Will Steel & Aluminum Tariffs Affect Tesla?

Discussion in 'Tesla' started by Pushmi-Pullyu, Mar 6, 2018.

To remove this ad click here.

  1. Pushmi-Pullyu

    Pushmi-Pullyu Well-Known Member

    Several questions come to mind:

    1. Can the President unilaterally declare a tariff? Isn't that one of the powers which the Constitution reserves to Congress?

    Unfortunately, it seems pretty clear that Presidents have broad powers to impose tariffs, without any action by or approval from Congress. See, for example, this recent CNN Money article:

    "President... can levy tariffs without Congress"

    2. What countries does Tesla get its steel and aluminum from?

    I'm not sure the answer to that is entirely clear. I do see that U.S. steel maker AK Steel is reported to be a major supplier to Tesla. But I also note an InsideEVs news article which claimed that Tesla had signed a deal with S. Korean steelmaker POSCO. That article was taken down, but that doesn't necessarily mean the deal was nixed.

    What about aluminum? Mr. Google points to several online references to Alcoa, which is an American supplier.

    3. Would a tariff affect domestic (U.S.) prices for steel and aluminum?

    Logically, the answer is likely "yes". If the price for imported steel and aluminum rises, why wouldn't domestic suppliers take advantage of that by raising their own prices? Plus, the normal economic forces of supply and demand will most likely apply. Tariffs on imported steel and aluminum would naturally result in domestic manufacturers switching to domestic suppliers, increasing domestic demand for steel and aluminum. With demand increasing, we can expect prices to go up, at least in the short term.

    4. Would tariffs affect the price for parts made of steel and aluminum?

    That's a question which I don't feel qualified to address. I'm hoping someone knowledgeable about that subject will post a response.

    5. Would tariffs force Tesla to raise the price of its cars... in particular, the Model 3?

    It's hard to see why that wouldn't happen. It would be unfortunate if the Tesla bashers turn out to be correct with their incessant FUD claiming that Tesla won't ever make a $35,000 Model 3. But we can't expect Tesla to make and sell cars without making a (gross) profit margin on them!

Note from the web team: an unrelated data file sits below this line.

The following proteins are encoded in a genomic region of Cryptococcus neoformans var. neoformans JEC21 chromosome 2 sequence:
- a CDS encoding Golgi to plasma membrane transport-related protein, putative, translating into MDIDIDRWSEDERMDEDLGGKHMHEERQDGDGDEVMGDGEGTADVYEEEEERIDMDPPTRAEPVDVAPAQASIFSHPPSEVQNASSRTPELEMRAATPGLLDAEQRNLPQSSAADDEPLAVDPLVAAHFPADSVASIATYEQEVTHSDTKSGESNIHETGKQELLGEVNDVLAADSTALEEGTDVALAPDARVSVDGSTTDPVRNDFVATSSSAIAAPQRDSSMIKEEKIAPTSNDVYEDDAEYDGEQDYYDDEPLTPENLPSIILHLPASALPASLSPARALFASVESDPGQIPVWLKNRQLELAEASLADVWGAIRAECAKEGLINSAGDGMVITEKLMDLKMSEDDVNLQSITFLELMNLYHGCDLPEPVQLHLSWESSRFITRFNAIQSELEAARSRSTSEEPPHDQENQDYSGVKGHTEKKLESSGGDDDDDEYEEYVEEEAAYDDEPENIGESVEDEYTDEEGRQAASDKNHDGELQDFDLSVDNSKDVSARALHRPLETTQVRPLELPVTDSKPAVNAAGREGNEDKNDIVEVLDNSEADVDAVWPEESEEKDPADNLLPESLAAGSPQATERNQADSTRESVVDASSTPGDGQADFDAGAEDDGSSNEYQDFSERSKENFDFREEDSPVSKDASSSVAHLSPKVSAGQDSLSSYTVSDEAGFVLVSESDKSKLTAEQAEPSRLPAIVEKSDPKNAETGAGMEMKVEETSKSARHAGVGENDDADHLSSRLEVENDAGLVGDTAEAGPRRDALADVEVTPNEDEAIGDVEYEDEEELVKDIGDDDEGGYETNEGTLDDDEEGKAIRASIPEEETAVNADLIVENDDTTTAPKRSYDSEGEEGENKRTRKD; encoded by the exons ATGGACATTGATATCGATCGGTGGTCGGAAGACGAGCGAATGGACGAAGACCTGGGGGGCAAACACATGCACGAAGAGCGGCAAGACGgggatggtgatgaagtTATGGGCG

2. To remove this ad click here.

  3. NeilBlanchard

    NeilBlanchard Active Member

    All cars are made with steel and / or aluminum. There is a lot of aluminum in engines and transmissions.
  4. Pushmi-Pullyu

    Pushmi-Pullyu Well-Known Member

    I'm guessing this was a response to my question #4:

    4. Would tariffs affect the price for parts made of steel and aluminum?​

    Looks like I didn't make my meaning clear, so I'll reword it:

    4. Would tariffs affect the price for parts from foreign suppliers, if those parts are made of steel and aluminum?

    Or to put it another way: Would the tariff affect only prices for rolls of steel and aluminum, or would it also be imposed on parts (manufactured goods) from foreign suppliers, if those parts were made primarily or wholly from steel or aluminum?
  5. NeilBlanchard

    NeilBlanchard Active Member

    The tariff (as I understand it) only applies to raw steel and aluminum; not to manufactured components.

    I was responding to the question about Tesla.
  6. WadeTyhon

    WadeTyhon Well-Known Member

    I haven't looked into it too deeply yet, but if that is the case, all this will do is hurt parts manufacturers in the US, car manufacturers in the US, and consumers in the US.

    They're not going to be able to just flip a switch and suddenly start using American steel producers overnight if they aren’t already. I'm sure they already have long term contracts in place. So they're either going to eat the costs (not likely) or pass them on to consumers.

    I have no idea about Tesla's steel sources. Have they addressed the matter yet? Ford hasn't that I have seen. GM is downplaying it since they say that 90% of their steel is US sourced. But CNN Money is reporting an analysis by Goldman Sachs that it could cost automakers about $1 billion a year.

    Last edited: Mar 6, 2018
  7. To remove this ad click here.

Share This Page